View Full Version : Photoresistor circuit help
09-25-2008, 07:23 AM
Hi, I wanted to know if it is possible to controll an LED with a photoresistor with just 'one' pin on the basic stamp. I want to incorporate the BS2 into my n-scale model railroad to control LED signs. I want to have as many stamp pins available. So if anyone here knows if it's possible and what the circuit should look like, let me know. All I am doind is laying out photoresistors along the track and when the train passes over it, have the LED come on, with same output pin.
Thanx in advance..
09-25-2008, 07:46 AM
please explain a little better .. you want to control a LED and a Photoresistor with just one pin ? ( I mean .. both reading the value provided by the photoresistor and outputting current to the led ?? of course not at the same time )
09-25-2008, 07:52 AM
so·I would need 2 outputs then? one pin reading the photoresistor and the other pin for the LED?
09-25-2008, 08:00 AM
that's right !
you can take a look at RCTIME command for reading the value of the photoresistor .. and HIGH or LOW for the LED !
if you have too many leds and places for reading if the "train" is over .. you may need to expand your outputs.
but go little by little ..
Hope to help
09-25-2008, 08:30 AM
ok..how do i expand the outputs? I was thinking on putting the photoresistors in parallel in order to save pins...no? Lets say, I can put 3 or 5 photoresistors in parallel into one pin...that would work wouldnt it?
09-25-2008, 08:36 AM
Please explain why you need multiple photoresistors.
09-25-2008, 09:25 AM
For the many different sections of track
09-26-2008, 04:16 AM
No. that would not work !
one way of expanding your OUTPUTS is to use a Serial to Parallel converter like 74hc595, with that you can control your LEDs. the code gets a little bit loger but is no problem .. for reading the values of the photoresistors you may need a multiplexer ! I have not tryed this. but a CD4051 may work.. it has an article on nuts and volts that is about expanding outputs but I really don't remember witch is to point you.
hope to help
If all you want to do is switch on LEDs when the train casts a shadow on a photocell/phototransistor, you're wasting a stamp. Just use a simple isolated circuit with a comparator or transistor switch that turns on the LED at the right light level. See http://home.cogeco.ca/~rpaisley4/ATDetIR.html for a phototransistor solution that works in a wide variety of room light conditions. Otherwise, if your room lighting conditions are fairly constant and a photosensor/shadow system will work, you can use a simpler phcircuit, more like· http://www.aaroncake.net/circuits/lightdrk.asp with an LED and resistor in place of the relay. If you're presold on photocells, look at http://www.uoguelph.ca/~antoon/circ/actrelay.htm·.
·"If you build it, they will come."
09-26-2008, 06:45 AM
Well I rather waste the stamp on this than to let it sit in the box doing nothing. I already have built all those other circuits and they are not as simple as you think. When you're done building those isolated circuits, you've got a mess and they look terrible even when using a breadboard and all. I thought the stamp would be perfect for this since it's all in one package sorta speak, and also once can adjust the timing of the light also, not just turn them on....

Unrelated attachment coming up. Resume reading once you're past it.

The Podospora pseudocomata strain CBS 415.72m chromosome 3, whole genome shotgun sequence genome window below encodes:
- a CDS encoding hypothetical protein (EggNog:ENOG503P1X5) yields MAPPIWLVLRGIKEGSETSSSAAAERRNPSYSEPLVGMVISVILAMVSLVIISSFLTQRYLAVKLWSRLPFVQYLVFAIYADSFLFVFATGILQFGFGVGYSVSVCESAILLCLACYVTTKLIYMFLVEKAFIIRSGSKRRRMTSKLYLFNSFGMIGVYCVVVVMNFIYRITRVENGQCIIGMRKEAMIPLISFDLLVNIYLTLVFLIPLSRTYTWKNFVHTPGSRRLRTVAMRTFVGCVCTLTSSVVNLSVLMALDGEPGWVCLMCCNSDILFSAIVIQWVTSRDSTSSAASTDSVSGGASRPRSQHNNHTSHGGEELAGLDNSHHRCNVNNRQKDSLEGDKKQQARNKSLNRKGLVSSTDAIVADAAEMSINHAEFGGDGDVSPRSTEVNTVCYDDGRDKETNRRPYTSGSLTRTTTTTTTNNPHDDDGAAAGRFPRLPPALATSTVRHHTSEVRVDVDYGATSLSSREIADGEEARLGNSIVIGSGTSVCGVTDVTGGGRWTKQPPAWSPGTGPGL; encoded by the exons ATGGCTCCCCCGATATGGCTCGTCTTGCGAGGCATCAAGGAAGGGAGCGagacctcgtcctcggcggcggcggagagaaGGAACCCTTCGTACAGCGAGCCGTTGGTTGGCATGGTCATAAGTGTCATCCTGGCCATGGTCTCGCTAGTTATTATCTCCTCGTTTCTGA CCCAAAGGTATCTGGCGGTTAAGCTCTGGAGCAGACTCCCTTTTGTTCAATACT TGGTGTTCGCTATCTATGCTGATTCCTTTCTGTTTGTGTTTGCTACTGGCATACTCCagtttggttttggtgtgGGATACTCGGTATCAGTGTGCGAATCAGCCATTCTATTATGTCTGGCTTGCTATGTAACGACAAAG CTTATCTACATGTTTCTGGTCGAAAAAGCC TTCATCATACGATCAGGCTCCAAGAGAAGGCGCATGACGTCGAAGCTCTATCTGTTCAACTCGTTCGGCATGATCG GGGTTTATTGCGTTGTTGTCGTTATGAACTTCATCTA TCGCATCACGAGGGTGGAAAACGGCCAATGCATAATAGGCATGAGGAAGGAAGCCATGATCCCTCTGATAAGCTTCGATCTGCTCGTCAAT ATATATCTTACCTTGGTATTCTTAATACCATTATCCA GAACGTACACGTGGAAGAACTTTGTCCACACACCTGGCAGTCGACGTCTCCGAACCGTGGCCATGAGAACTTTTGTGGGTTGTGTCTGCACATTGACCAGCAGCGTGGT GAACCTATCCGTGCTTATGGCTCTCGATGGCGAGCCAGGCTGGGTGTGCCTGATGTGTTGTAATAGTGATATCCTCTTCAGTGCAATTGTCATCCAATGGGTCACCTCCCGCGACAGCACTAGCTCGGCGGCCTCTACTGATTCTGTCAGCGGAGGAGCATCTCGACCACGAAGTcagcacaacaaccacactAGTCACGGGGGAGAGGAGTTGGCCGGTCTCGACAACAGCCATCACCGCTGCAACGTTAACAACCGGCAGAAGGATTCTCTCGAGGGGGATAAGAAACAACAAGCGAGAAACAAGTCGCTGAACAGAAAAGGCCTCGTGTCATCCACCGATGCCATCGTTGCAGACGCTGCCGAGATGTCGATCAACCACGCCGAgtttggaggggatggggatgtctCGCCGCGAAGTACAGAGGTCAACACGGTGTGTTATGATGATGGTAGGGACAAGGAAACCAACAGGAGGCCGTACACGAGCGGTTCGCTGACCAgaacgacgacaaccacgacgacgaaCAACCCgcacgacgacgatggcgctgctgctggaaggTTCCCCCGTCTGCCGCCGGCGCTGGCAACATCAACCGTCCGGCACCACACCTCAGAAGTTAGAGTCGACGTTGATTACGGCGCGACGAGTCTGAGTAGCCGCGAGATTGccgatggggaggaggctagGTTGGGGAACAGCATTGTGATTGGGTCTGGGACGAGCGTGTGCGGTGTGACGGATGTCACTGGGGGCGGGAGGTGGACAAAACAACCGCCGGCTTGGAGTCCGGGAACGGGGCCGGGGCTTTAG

OK, now you're talking! With a stamp, you can play with led timing, sequencing, flashing, etc. Perfect application.
I'm a Stamp fan, and I rarely suggest not to use a stamp. My suggestion was primarily aimed to say that if you only want a simple on/off, you can do it with individual, identical modules (easy to reproduce in quantity once you knew what worked for you) that would only require two wires each (power) that you might even multiplex and run off your track setup without any additional wires.
With a stamp, you'll probably run 3 wires (Vss or Vdd, photocell, and LED) to each station from the stamp.
·"If you build it, they will come."
09-26-2008, 07:49 AM
Yes, that's what I want the stamp to do instead of collecting dust. I want the stamp to trigger flashers, stoplights, warning tones, etc. I was kinda getting bummed out when you said I'd be wasting it. The only problem I forsee is that I will be running out of I/O pins in a hurry, and I dont know how to multiplex or even what it means. hope that clears all up!
09-26-2008, 07:56 AM
If only one photoresister will be shaded at a time you could use a 16 to 4 encoder to allow 4 stamp inputs to see 16 resistors. Or you could tie all of one side of the photoresistors to one input an use 4 outputs to energize the other side of each of the resistors in sequence by using a flash decoder.
you could use the same 4 outputs to step through the 16 leds and use a 5th output as a data bit to set the selected led on or off. The LEDs would flash on and off on a 1/16 duty cycle 1 time for each program loop. This might cause an annoying flicker, but I believe overvoltage to the led and a smoothing capacitor might solve that problem.
It seems like it might just be easier to use 1 input for each photoresistor and one output for each LED.
09-26-2008, 08:41 AM
The cool thing is that I think I can maximize the number of LEDs by using bipolar ones. They light up one color (red) with the 'LOW' command and another color (green) with the 'HIGH' command on the same I/O pin.
So I know that one I/O pin can control two LEDs, correct me if I'm wrong
09-26-2008, 09:06 AM
Sorry, M_39, not so.
A LO/0 is Ground, not a negative voltage.
You could connect a bipolar/bicolor with a resistor in series between two outputs, with one HI and the other LO and toggle them and work it that way.
Post Edit -- see "What's a Microcontroller", pp. 61-65
Post Edited (PJ Allen) : 9/26/2008 2:22:04 AM GMT